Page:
Race Records: the Good, the Bad, & the Ugly Truths By Faedra Chatard Carpenter, Production Dramaturg

“I am what is known…as a ‘race man’.”
—August Wilson, The Ground on Which I Stand

When August Wilson referred to himself as a “race man,” he was emphasizing the centrality of African American culture in his life while paying homage to the 1920s birth of self-proclaimed “race men.” It was during the ’20s that pioneering African American intellectuals, artists, and activists began unabashedly embracing the phrase “race men,” a term that symbolized the growing sentiment of pride, militancy, and unity within Black communities. Now, if we recognize this bit of colloquial history, than we can also understand how terms of the day such as “race records” and “race music” were far from pejorative epithets, but rather were coined to capitalize on Black America’s increasing sense of solidarity and cultural vivacity.

The dawn of race music is usually associated with Mamie Smith’s 1920 recording of “Crazy Blues.” While there were some blues records prior to that time, it’s reported that “Crazy Blues” sold 75,000 copies in its first month— a striking figure considering that it only took about 20 cents to make a recording disc (they sold for 35-75 cents each) and production costs were covered with a minimal sale of 5,000 records. With the unexpected success of “Crazy Blues,” the record companies realized the unmined riches to be found in targeting a Black listening audience and the race music industry was born. At its zenith, race music was a hugely profitable venture, selling upwards of 100 million records each year.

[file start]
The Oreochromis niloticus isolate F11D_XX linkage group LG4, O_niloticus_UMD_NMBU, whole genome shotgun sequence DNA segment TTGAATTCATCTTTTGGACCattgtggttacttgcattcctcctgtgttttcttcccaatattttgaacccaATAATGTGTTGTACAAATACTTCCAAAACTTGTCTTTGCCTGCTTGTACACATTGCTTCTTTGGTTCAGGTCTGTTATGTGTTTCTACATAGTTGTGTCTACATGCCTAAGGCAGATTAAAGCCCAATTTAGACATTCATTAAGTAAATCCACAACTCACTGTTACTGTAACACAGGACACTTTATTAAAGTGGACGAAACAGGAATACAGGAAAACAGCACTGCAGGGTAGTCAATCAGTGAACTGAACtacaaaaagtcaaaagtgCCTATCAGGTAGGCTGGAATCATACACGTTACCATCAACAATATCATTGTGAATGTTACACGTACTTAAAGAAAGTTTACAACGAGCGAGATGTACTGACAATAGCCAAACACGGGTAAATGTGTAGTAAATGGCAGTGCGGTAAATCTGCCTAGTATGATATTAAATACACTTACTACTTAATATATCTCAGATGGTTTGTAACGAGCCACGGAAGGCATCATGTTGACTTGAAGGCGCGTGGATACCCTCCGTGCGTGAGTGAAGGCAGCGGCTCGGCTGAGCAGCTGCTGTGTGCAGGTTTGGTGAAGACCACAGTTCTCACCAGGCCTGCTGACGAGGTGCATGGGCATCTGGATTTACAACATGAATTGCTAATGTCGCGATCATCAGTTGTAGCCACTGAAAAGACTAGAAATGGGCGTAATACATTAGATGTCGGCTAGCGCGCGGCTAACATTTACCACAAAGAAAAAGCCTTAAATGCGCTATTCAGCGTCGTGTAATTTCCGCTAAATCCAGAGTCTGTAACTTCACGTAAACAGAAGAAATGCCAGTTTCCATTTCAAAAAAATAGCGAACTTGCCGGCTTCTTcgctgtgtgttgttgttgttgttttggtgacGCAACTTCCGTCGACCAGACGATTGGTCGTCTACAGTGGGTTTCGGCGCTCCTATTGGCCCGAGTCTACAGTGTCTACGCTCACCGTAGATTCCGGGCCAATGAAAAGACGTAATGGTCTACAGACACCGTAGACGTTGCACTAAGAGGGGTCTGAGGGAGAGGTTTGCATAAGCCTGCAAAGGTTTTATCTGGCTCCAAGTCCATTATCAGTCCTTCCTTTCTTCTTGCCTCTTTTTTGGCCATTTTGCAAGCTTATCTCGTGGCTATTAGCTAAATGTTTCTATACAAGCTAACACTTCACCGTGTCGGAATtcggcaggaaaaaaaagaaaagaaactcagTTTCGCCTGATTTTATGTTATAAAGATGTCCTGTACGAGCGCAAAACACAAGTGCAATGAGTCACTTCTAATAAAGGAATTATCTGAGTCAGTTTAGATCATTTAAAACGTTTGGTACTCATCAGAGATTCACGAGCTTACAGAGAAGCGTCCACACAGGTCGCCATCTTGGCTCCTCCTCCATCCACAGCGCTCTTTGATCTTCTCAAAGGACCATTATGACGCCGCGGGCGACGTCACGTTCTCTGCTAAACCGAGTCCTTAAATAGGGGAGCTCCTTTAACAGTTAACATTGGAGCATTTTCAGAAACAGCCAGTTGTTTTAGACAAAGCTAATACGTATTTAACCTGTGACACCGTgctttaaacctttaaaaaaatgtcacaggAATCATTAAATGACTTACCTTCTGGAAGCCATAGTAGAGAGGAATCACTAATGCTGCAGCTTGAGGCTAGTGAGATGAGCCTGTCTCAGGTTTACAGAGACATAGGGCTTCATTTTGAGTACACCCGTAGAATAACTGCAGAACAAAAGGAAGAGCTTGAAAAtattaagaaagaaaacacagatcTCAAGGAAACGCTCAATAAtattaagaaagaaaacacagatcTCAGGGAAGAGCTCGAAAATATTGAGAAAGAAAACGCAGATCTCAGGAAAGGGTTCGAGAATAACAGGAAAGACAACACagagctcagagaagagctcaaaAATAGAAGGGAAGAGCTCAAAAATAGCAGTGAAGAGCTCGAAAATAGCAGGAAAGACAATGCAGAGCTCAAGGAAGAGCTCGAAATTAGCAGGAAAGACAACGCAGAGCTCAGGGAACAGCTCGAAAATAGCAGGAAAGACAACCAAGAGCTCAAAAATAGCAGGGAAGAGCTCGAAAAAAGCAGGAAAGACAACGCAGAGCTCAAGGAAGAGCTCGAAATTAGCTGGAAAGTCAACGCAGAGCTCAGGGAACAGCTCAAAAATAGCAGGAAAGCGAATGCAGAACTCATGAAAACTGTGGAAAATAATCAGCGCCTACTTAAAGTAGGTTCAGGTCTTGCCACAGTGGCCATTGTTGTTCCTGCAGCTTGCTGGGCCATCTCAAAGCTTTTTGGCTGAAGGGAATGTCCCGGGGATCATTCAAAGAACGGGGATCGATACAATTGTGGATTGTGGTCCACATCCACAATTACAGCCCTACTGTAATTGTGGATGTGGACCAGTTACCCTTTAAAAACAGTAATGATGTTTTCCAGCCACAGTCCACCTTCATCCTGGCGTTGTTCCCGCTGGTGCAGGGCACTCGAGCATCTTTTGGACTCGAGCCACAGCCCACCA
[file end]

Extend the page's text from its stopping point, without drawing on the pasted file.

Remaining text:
For the most part, White recording companies (such as Okeh, Columbia, and Paramount) dominated the race recordings, but there were a few—if short-lived—Black-owned record companies such as Black Patti and Black Swan. The Black Swan company often advertised in newspapers and magazines such as The Chicago Defender or The Crisis, stressing their unique efforts in recording “high class” race records. Although this distinguishing claim was not wholly accurate, it does highlight the fact that race music boasted a spectrum of genres and forms. In addition to blues and jazz, race recordings were made of jug-and-washboard bands, string bands, gospel music, sermons, and even comic routines. Furthermore, race recordings were not categorized as such just because the artists were African American—it was the perceived listening audience that determined whether or not an act would be classified as “race music.”

While it can’t be denied that race records helped to promote African American artistry, the nascent recording industry was far from equitable to the artists themselves. First of all, Black artists were paid much less than White artists for recording sessions. In addition, the naiveté of Black musicians was uniformly exploited. Misled by the cunning machinations of White agents, African American artists were often given inaccurate accounts of record sales, were told little (if anything) about the copyright laws that could have protected them, and were underpaid—or simply denied—the due royalties from their recordings.

Undoubtedly, this conflicted history of the race music industry is ripe material for a “done been wrong” or “bad luck” blues song. It’s a real-life story about the triumphs and troubles of individual artists, as well as a chronicle of an industry’s accelerated rise—and perilous fall. With the onset of the Great Depression, leading race record companies such as Paramount and Okeh would be forced to close their doors and—for good and bad—the business of race music, as it was once known, would come to a discernable end.